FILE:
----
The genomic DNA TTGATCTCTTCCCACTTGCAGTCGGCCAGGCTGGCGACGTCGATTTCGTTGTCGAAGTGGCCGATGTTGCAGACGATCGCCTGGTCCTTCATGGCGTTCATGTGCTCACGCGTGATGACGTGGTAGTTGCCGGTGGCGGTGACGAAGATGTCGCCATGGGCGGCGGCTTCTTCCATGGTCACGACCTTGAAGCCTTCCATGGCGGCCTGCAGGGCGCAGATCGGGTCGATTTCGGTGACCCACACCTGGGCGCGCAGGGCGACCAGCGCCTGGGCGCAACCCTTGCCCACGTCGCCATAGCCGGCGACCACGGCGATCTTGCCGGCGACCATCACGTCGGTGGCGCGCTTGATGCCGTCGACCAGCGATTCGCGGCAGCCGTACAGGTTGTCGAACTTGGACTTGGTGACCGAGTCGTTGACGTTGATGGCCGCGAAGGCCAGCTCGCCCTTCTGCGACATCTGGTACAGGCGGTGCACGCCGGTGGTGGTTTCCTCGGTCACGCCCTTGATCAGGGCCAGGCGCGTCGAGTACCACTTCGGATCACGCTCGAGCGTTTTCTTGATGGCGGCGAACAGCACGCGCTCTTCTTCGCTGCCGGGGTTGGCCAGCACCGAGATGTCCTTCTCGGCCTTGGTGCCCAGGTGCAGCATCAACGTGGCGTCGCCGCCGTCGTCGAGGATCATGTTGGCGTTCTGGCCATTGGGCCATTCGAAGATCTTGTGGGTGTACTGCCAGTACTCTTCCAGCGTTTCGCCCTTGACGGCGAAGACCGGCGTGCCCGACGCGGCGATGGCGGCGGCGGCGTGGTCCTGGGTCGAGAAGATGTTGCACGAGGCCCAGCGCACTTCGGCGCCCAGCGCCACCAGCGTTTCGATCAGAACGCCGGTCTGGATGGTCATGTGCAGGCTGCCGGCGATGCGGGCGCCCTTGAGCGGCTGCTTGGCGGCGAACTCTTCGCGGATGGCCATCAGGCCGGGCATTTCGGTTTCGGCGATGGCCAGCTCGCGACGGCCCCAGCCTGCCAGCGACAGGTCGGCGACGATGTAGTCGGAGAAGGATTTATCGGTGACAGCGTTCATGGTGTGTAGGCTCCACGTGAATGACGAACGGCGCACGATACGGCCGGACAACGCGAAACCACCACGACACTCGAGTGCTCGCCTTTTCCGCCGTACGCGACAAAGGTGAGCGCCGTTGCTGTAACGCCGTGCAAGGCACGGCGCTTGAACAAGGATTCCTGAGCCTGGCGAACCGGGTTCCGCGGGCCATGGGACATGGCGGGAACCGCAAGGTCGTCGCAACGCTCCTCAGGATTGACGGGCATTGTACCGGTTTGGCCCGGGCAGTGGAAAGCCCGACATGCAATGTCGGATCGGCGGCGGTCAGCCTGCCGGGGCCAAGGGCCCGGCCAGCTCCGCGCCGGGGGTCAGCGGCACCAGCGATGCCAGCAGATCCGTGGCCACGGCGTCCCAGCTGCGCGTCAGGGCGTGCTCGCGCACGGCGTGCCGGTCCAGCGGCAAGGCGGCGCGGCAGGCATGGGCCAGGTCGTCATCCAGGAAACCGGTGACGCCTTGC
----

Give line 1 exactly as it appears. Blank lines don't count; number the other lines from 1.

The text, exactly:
The genomic DNA TTGATCTCTTCCCACTTGCAGTCGGCCAGGCTGGCGACGTCGATTTCGTTGTCGAAGTGGCCGATGTTGCAGACGATCGCCTGGTCCTTCATGGCGTTCATGTGCTCACGCGTGATGACGTGGTAGTTGCCGGTGGCGGTGACGAAGATGTCGCCATGGGCGGCGGCTTCTTCCATGGTCACGACCTTGAAGCCTTCCATGGCGGCCTGCAGGGCGCAGATCGGGTCGATTTCGGTGACCCACACCTGGGCGCGCAGGGCGACCAGCGCCTGGGCGCAACCCTTGCCCACGTCGCCATAGCCGGCGACCACGGCGATCTTGCCGGCGACCATCACGTCGGTGGCGCGCTTGATGCCGTCGACCAGCGATTCGCGGCAGCCGTACAGGTTGTCGAACTTGGACTTGGTGACCGAGTCGTTGACGTTGATGGCCGCGAAGGCCAGCTCGCCCTTCTGCGACATCTGGTACAGGCGGTGCACGCCGGTGGTGGTTTCCTCGGTCACGCCCTTGATCAGGGCCAGGCGCGTCGAGTACCACTTCGGATCACGCTCGAGCGTTTTCTTGATGGCGGCGAACAGCACGCGCTCTTCTTCGCTGCCGGGGTTGGCCAGCACCGAGATGTCCTTCTCGGCCTTGGTGCCCAGGTGCAGCATCAACGTGGCGTCGCCGCCGTCGTCGAGGATCATGTTGGCGTTCTGGCCATTGGGCCATTCGAAGATCTTGTGGGTGTACTGCCAGTACTCTTCCAGCGTTTCGCCCTTGACGGCGAAGACCGGCGTGCCCGACGCGGCGATGGCGGCGGCGGCGTGGTCCTGGGTCGAGAAGATGTTGCACGAGGCCCAGCGCACTTCGGCGCCCAGCGCCACCAGCGTTTCGATCAGAACGCCGGTCTGGATGGTCATGTGCAGGCTGCCGGCGATGCGGGCGCCCTTGAGCGGCTGCTTGGCGGCGAACTCTTCGCGGATGGCCATCAGGCCGGGCATTTCGGTTTCGGCGATGGCCAGCTCGCGACGGCCCCAGCCTGCCAGCGACAGGTCGGCGACGATGTAGTCGGAGAAGGATTTATCGGTGACAGCGTTCATGGTGTGTAGGCTCCACGTGAATGACGAACGGCGCACGATACGGCCGGACAACGCGAAACCACCACGACACTCGAGTGCTCGCCTTTTCCGCCGTACGCGACAAAGGTGAGCGCCGTTGCTGTAACGCCGTGCAAGGCACGGCGCTTGAACAAGGATTCCTGAGCCTGGCGAACCGGGTTCCGCGGGCCATGGGACATGGCGGGAACCGCAAGGTCGTCGCAACGCTCCTCAGGATTGACGGGCATTGTACCGGTTTGGCCCGGGCAGTGGAAAGCCCGACATGCAATGTCGGATCGGCGGCGGTCAGCCTGCCGGGGCCAAGGGCCCGGCCAGCTCCGCGCCGGGGGTCAGCGGCACCAGCGATGCCAGCAGATCCGTGGCCACGGCGTCCCAGCTGCGCGTCAGGGCGTGCTCGCGCACGGCGTGCCGGTCCAGCGGCAAGGCGGCGCGGCAGGCATGGGCCAGGTCGTCATCCAGGAAACCGGTGACGCCTTGC